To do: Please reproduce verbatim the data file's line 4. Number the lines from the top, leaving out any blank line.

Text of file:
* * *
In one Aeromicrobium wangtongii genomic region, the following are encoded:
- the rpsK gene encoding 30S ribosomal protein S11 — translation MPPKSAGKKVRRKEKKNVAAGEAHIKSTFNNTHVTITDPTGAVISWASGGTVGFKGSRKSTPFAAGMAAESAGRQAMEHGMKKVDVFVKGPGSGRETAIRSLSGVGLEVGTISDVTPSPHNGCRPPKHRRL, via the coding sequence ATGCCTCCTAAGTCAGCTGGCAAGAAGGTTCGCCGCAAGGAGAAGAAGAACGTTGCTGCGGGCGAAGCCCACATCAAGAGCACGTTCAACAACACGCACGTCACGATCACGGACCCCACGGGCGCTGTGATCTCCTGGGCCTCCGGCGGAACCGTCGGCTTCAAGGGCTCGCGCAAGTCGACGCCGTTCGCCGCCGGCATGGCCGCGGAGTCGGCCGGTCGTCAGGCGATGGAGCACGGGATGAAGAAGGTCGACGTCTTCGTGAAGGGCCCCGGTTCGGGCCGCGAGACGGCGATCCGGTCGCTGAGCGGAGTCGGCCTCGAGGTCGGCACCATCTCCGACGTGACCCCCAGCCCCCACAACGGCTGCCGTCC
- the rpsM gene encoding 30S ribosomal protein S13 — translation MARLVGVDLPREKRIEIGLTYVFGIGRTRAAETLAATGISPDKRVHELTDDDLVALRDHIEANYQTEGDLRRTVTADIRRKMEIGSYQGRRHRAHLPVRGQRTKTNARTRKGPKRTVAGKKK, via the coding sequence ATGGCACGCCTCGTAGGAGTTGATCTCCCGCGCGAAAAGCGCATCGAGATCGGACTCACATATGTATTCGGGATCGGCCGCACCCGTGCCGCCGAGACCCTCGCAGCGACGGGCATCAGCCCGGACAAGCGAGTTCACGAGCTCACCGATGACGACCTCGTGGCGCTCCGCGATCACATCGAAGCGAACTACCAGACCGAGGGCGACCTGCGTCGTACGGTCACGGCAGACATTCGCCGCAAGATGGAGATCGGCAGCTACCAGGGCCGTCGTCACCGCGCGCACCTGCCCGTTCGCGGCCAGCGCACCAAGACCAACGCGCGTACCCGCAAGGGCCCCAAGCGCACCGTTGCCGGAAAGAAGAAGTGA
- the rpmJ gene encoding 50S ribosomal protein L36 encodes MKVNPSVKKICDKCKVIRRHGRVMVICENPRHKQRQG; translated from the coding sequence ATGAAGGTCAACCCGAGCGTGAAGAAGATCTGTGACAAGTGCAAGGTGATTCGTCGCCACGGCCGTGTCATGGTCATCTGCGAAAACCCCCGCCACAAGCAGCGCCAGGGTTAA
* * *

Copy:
- the rpmJ gene encoding 50S ribosomal protein L36 encodes MKVNPSVKKICDKCKVIRRHGRVMVICENPRHKQRQG; translated from the coding sequence ATGAAGGTCAACCCGAGCGTGAAGAAGATCTGTGACAAGTGCAAGGTGATTCGTCGCCACGGCCGTGTCATGGTCATCTGCGAAAACCCCCGCCACAAGCAGCGCCAGGGTTAA